Let Customers Know Who You Are
Every week I go to the weekly farmer’s market. The sad part is, I usually walk away not knowing the name of many of the vendors. I find myself telling people “The bread from this one stand is AMAZING” unable to recall the name. Branding is so important for a small business, but so many fail to have a logo, branded packaging or at the very least a sign with the name of the company.
Capture Email and Demographic Information
Another mistake in street fair marketing is that most businesses fail to gain any insight about their customers. The vendor may remember their customer when (and if) they see them again, but most transactions are done without learning anything about the market. This is a mistake I made early on in my own endeavors. From simply asking questions about your customers to an email sign up sheet, there are many ways to gain insight on your market and capture customer data.
Listen To Your Customers
When I started note taking during the market, I learned more about my customers and what they wanted. Some were looking for lower sugar items, some wanted different flavors. Based on customer feedback, I was able to cater my offerings to a mix of items that would sell out weekly. There are so many stands this weekend that were selling things that no one would ever want. Ever. Not even for free.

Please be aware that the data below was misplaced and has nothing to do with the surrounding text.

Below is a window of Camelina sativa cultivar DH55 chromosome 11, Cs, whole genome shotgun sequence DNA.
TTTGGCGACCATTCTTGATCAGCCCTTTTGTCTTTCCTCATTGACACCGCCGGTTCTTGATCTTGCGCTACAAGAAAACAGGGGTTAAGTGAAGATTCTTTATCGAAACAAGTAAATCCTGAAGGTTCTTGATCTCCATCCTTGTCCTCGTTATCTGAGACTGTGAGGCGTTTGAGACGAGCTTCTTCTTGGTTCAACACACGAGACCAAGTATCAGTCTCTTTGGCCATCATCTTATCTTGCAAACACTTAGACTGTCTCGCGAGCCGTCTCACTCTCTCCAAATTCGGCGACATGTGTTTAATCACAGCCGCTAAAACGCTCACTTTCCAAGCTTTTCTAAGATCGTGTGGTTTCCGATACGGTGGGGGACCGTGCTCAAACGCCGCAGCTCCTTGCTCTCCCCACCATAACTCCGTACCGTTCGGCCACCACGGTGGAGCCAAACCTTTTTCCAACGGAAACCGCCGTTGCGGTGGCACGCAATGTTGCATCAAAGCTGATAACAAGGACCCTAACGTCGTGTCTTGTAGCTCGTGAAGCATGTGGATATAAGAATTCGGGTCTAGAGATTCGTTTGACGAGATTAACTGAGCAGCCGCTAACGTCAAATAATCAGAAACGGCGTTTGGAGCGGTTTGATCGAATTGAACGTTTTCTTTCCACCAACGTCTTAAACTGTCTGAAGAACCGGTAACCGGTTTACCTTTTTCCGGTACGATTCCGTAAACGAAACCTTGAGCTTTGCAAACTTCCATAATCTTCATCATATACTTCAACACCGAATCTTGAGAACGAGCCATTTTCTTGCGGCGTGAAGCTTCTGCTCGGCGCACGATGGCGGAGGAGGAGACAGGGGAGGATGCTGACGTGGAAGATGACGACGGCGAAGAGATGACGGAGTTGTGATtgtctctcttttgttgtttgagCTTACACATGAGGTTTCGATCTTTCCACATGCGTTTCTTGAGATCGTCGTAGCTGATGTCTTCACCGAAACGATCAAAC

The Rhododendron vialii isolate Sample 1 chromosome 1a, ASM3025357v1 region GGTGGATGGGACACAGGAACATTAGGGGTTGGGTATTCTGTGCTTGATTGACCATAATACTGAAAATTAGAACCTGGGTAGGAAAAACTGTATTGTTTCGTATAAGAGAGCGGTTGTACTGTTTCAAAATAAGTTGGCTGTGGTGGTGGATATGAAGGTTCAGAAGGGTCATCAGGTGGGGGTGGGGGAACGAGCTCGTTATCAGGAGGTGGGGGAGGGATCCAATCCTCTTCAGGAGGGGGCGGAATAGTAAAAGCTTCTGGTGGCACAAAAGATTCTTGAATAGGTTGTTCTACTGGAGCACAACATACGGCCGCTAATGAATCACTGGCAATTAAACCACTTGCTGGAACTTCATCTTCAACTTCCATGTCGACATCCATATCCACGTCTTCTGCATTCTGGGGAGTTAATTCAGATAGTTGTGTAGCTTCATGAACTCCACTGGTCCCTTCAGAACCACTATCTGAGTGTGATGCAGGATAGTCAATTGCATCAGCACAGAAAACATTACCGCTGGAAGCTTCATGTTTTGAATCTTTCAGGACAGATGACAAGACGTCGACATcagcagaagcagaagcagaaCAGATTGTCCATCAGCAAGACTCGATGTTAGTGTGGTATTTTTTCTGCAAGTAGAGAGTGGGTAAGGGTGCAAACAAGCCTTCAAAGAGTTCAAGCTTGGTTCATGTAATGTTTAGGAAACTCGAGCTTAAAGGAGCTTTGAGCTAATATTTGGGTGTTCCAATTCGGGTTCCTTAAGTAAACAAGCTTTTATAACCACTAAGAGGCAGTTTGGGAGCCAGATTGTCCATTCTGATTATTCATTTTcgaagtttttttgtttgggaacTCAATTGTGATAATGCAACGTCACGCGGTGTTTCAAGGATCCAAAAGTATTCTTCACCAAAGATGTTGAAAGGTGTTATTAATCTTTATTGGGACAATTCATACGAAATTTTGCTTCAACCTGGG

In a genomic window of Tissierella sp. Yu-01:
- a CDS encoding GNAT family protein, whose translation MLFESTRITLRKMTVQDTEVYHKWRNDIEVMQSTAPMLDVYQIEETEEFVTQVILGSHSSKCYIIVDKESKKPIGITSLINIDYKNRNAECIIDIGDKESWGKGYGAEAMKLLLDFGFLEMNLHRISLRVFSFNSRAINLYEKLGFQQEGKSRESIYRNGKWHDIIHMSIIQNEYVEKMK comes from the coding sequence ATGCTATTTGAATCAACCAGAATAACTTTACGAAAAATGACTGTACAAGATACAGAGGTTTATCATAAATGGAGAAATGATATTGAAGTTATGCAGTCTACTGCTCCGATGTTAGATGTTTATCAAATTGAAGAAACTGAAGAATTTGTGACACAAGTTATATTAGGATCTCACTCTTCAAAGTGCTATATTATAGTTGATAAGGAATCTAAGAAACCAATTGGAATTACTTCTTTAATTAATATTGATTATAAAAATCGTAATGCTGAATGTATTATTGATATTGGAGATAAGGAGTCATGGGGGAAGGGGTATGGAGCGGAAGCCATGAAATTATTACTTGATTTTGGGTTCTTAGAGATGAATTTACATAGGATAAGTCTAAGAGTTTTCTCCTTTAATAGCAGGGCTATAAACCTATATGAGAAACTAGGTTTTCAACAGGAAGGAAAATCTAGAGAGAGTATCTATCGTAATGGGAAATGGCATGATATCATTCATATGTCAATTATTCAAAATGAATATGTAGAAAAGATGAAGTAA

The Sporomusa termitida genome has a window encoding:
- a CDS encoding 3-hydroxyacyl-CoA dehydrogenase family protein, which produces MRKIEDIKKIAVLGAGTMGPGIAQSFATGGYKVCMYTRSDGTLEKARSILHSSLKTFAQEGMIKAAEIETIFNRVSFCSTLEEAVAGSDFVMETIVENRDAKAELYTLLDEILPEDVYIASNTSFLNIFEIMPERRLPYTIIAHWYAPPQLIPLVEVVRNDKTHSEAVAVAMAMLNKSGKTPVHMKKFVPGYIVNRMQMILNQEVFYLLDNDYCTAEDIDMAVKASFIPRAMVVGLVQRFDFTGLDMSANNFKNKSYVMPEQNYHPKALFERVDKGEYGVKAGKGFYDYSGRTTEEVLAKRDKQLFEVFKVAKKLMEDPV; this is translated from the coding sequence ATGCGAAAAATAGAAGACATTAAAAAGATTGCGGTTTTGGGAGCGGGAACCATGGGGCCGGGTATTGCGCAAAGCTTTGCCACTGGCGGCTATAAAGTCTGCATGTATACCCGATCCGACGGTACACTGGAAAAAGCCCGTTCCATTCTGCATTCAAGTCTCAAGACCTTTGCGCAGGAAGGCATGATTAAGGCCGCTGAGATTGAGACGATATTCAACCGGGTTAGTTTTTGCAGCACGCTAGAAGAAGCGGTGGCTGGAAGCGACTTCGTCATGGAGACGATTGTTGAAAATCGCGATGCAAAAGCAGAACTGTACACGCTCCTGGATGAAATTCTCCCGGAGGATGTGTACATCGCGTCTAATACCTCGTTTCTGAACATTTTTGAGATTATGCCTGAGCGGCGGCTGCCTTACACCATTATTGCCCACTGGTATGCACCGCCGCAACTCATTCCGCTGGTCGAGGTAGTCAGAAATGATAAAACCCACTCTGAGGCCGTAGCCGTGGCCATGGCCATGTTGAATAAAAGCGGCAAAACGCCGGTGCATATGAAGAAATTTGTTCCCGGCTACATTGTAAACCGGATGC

Stand Out Even If It Means Putting On A Cat Suit
Between the massive number of booths and the thousands of people who showed up for the event, the constant commotion at the fair made it easy to simply walk by a booth without giving it a second thought. What do businesses need to do the combat this? Have something compelling at the booth. Selling dog clothes? Bring a model pooch that customers can take photos with. Selling Snow Cones? Purchase a huge inflatable snow man to draw attention to your booth. At a street fair, you are competing with noise, crowds, and hundreds of other vendors. Standing out is non-negotiable for success.
Bring Digital Media Into The Mix
Sadly, throughout the whole market I did not see any brands encouraging their customers to connect with them digitally. From Facebook to Pinterest, there are a variety of ways consumer products can connect with their customers post event. In a market place like a street fair, a simple flier could even be used to encourage customers to connect. Looking for a low cost way to tell your customers about your Facebook page? Purchase a stamp with logo and social media handle to put onto packaging and brown paper sacks. At the very least, have a business card available so customers know the name of your company and can find your website.
Make Friends With The Market Manager
Location, location, location. While many markets have a pre-determined layout, the market manager can sometimes make an exception. Being placed in a corner or too close to the end can ultimately make or break your day. Have an extra cookie or loaf of bread left over at the end of the day? Give it to the market manager.
Are you a business that needs some marketing help? Always happy to chat over coffee or pastries.
And on Twitter!